Extreme Heat

 

Heat related deaths and illnesses are preventable. Despite this, around 618 people in the United States are killed by extreme heat every year. Below, you will find helpful tips, information, and resources to help you stay safe in the extreme heat this summer.

Cooling Centers
  • NYS’s Interim COVID-19 Guidance for Cooling Centers 
  • Pandemic-related disruptions have made traditional sites to stay out of the heat – shopping malls, movie theaters, community centers – unavailable. 
  • Buffalo and Erie County Public Libraries are open and available as cooling centers. Please call ahead as some hours of operation have changed. Visit www.buffalolib.org and click “Locations & Hours” for a complete listing of what is open today. Individuals entering the libraries must wear masks while inside and maintain social distancing.
  • Call 2-1-1 from any phone for cooling centers near you.
What is Extreme Heat?

Extreme heat is defined as summertime temperatures that are much hotter and/or humid than average. Because some places are hotter than others, this depends on what’s considered average for a particular location at that time of year. Humid and muggy conditions can make it seem hotter than it really is.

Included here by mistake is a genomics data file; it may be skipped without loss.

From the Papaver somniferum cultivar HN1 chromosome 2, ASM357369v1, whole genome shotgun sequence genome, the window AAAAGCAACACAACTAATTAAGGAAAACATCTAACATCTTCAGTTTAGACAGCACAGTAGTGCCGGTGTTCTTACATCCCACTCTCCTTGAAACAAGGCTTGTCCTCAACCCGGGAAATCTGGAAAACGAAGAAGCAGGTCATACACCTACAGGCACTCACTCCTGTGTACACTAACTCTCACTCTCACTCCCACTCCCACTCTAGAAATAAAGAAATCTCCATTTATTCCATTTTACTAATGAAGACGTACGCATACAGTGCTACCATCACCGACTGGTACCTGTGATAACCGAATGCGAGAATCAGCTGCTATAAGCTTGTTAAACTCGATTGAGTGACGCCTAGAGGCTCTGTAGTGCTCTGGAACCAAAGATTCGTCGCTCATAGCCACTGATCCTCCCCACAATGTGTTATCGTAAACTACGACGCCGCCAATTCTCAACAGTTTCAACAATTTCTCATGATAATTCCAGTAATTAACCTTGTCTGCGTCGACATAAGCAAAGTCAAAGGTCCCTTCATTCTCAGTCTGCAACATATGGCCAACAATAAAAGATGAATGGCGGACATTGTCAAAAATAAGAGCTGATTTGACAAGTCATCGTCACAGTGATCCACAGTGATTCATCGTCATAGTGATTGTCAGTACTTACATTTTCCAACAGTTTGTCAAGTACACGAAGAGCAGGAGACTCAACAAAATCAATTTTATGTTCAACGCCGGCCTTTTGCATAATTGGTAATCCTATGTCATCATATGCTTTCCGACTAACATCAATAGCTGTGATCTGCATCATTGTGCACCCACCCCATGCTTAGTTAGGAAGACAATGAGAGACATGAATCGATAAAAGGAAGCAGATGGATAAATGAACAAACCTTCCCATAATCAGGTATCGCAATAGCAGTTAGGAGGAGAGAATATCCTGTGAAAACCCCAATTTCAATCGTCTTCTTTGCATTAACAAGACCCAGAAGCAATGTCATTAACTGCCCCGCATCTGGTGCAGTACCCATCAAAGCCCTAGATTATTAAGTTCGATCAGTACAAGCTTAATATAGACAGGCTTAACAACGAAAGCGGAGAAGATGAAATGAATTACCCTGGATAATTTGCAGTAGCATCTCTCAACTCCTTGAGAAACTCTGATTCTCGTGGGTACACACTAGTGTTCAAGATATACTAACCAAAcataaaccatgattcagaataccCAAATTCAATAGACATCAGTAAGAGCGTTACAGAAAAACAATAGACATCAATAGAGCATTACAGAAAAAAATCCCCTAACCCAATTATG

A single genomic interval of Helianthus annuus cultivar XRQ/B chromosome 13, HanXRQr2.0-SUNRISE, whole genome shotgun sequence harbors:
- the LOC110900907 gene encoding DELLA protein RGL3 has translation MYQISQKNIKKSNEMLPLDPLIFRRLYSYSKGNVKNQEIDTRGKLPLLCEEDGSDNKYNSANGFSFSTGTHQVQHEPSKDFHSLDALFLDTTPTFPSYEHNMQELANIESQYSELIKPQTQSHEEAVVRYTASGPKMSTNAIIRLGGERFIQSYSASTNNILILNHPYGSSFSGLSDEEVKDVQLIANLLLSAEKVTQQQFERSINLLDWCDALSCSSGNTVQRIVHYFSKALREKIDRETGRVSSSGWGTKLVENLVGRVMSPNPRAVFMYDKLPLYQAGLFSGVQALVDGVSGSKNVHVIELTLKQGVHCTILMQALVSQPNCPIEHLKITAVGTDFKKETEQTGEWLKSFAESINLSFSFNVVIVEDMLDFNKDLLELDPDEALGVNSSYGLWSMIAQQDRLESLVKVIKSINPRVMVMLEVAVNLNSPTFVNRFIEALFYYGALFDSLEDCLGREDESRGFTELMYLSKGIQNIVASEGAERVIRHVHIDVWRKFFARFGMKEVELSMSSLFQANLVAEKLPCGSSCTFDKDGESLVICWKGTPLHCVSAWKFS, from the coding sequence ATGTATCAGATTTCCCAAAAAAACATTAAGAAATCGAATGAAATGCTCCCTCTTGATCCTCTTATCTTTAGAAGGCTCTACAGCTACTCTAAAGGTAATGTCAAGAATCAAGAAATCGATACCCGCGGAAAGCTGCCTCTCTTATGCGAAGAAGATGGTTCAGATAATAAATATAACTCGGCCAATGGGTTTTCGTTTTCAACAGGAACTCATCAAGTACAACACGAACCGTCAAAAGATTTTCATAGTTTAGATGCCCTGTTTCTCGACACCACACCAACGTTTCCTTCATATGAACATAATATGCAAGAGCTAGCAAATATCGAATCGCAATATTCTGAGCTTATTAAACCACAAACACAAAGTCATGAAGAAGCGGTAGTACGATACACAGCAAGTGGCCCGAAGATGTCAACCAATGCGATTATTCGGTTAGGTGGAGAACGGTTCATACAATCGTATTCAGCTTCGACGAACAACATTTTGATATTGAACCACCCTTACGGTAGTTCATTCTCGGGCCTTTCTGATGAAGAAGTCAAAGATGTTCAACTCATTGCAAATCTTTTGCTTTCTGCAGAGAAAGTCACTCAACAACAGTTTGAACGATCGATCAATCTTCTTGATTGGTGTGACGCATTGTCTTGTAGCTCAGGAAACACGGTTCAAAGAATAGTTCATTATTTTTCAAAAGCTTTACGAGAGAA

What Causes Heat-Related Illness?

Heat-related illnesses, like heat exhaustion or heat stroke, happen when the body is not able to properly cool itself. While the body normally cools itself by sweating, during extreme heat, this might not be enough. In these cases, a person’s body temperature rises faster than it can cool itself down. This can cause damage to the brain and other vital organs.

Some factors that might increase your risk of developing a heat-related illness include:
  • High levels of humidity
  • Obesity
  • Fever
  • Dehydration
  • Prescription drug use
  • Heart disease
  • Mental illness
  • Poor circulation
  • Sunburn
  • Alcohol use
Who is Most at Risk?

Older adults, the very young, and people with mental illness and chronic diseases are at highest risk. However, even young and healthy people can be affected if they participate in strenuous physical activities during hot weather.

Pets 
Seniors
Low Income
Infants and Children
Outdoor Workers
Additional Resources

Frequently Requested

Contact

 

Phone: (716) 858-7690

Fax: (716) 858-8701

Erie County Department of Health (ECDOH)
95 Franklin Street
Buffalo, New York 14202

ECDOH Locations